Researchers from the University of Connecticut and Elements Behavioral Health find that complex PTSD is not simply a subtype of BPD and suggest the disorders be addressed together. People affected by borderline personality disorder often have diagnosable symptoms of a form of post-traumatic stress disorder called complex PTSD, according to recent findings from the University of Connecticut Health Center and Elements Behavioral Health. Complex PTSD is an unofficial but scientifically verified form of post-traumatic stress disorder that increases the mental health burden of damaging stress reactions in important ways. In a study review published in 2014 in the journal Borderline Personality Disorder and Emotional Dysregulation, researchers from two U.S. institutions gauged the degree of overlap between borderline personality disorder (BPD) and complex PTSD in the general population. These researchers found a high amount of overlap between the two conditions, but also identified clear differences between the effects of BPD and the effects of complex PTSD.
Borderline Personality Disorder
Borderline personality disorder is a relatively common and severe personality-based mental illness. All individuals with BPD have emotion control difficulties that substantially impair their ability to avoid acting in reckless ways, keep their moods on an even keel and/or avoid maintaining highly polarized relationships with friends and loved ones. Among its many damaging effects, borderline personality disorder is associated with a sharply increased risk of seriously contemplating suicide and making suicide attempts. For this and other reasons, mental health professionals view the disorder as a highly dangerous condition and seek to treat it as rapidly and effectively as possible. The acknowledged BPD rate among American adults is roughly 1.6 percent; however, many affected people may never receive a proper diagnosis of their condition.
All people with diagnosable post-traumatic stress disorder have at least one symptom that falls into each of four main categories. These categories are an unwanted waking or sleeping recollection of a highly traumatic situation, event or series of events; avoidance of conversations or circumstances that serve as a reminder of prior trauma exposure; the adoption of a largely negative set of emotions and beliefs; and an inability to control the physically and emotionally keyed-up reactions that characterize the body’s “fight-or-flight” response. People with complex PTSD have seriously damaging stress reactions above and beyond the core symptoms of PTSD. In any given individual, these additional symptoms may include a collapse of religious or moral belief, a strong sense of mental or physical detachment from reality, a preoccupation with the person or persons responsible for trauma exposure and loss of identification with other human beings. Typically, people with complex PTSD have a history of prolonged and/or repeated exposure to highly traumatizing events or situations, the U.S. Department of Veterans Affairs’ National Center for PTSD reports. Since the vast majority of affected individuals qualify for a traditional PTSD diagnosis, the American Psychiatric Association does not officially recognize complex PTSD as a separate mental illness. However, unofficially, the condition is well-recognized among mental health professionals who treat post-traumatic stress disorder and other trauma- or stress-related mental health ailments.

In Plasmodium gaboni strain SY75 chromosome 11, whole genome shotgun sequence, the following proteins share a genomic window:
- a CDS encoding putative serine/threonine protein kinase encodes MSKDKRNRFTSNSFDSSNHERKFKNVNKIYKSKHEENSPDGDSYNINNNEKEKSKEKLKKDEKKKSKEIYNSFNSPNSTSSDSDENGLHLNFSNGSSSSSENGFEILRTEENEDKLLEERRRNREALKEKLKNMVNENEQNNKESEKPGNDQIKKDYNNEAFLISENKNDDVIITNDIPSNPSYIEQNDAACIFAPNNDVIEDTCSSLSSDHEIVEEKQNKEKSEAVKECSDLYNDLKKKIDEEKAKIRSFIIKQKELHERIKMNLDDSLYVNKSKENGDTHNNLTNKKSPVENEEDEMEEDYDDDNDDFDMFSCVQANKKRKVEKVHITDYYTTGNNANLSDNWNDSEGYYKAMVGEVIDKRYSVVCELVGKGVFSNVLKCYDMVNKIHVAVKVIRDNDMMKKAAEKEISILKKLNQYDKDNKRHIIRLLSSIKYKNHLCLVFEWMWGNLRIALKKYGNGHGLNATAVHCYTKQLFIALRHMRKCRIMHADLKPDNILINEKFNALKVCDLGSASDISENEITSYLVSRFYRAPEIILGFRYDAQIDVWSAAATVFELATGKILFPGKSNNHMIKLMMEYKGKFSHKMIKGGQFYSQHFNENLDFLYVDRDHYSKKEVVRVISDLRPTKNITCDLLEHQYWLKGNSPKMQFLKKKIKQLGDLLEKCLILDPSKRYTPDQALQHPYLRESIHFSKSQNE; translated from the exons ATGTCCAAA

Overlap of BPD and Complex PTSD
In the study review published in Borderline Personality Disorder and Emotional Dysregulation, researchers from the University of Connecticut Health Center and Elements Behavioral Health used a large-scale analysis of previous studies to explore the degree of overlap between borderline personality disorder, PTSD and complex PTSD. The researchers undertook this project, in part, because many people now considered to be affected by complex PTSD at one point had received a diagnosis of borderline personality disorder. They also undertook the project in recognition of the relatively high rate of trauma exposure in people affected by BPD. After completing their literature review and analysis, the researchers concluded that borderline personality disorder and complex PTSD share many features, including loss of the ability to exercise control over shifting moods, a tendency to experience mental or physical detachment from reality and exposure to highly traumatic circumstances (including traumatizing treatment at the hands of family members and other designated caregivers). The researchers also concluded that there is a significant potential treatment benefit associated with emphasizing the connections between PTSD, complex PTSD and borderline personality disorder. Despite the extensive overlap between borderline personality disorder and complex PTSD, the study review’s authors believe that it is inappropriate to view complex PTSD as a specific manifestation of BPD, or alternately to view a complex PTSD diagnosis as a reasonable substitute for a BPD diagnosis. However, they note that substantial numbers of people with borderline personality disorder may require treatment that focuses on the co-existing symptoms of complex PTSD.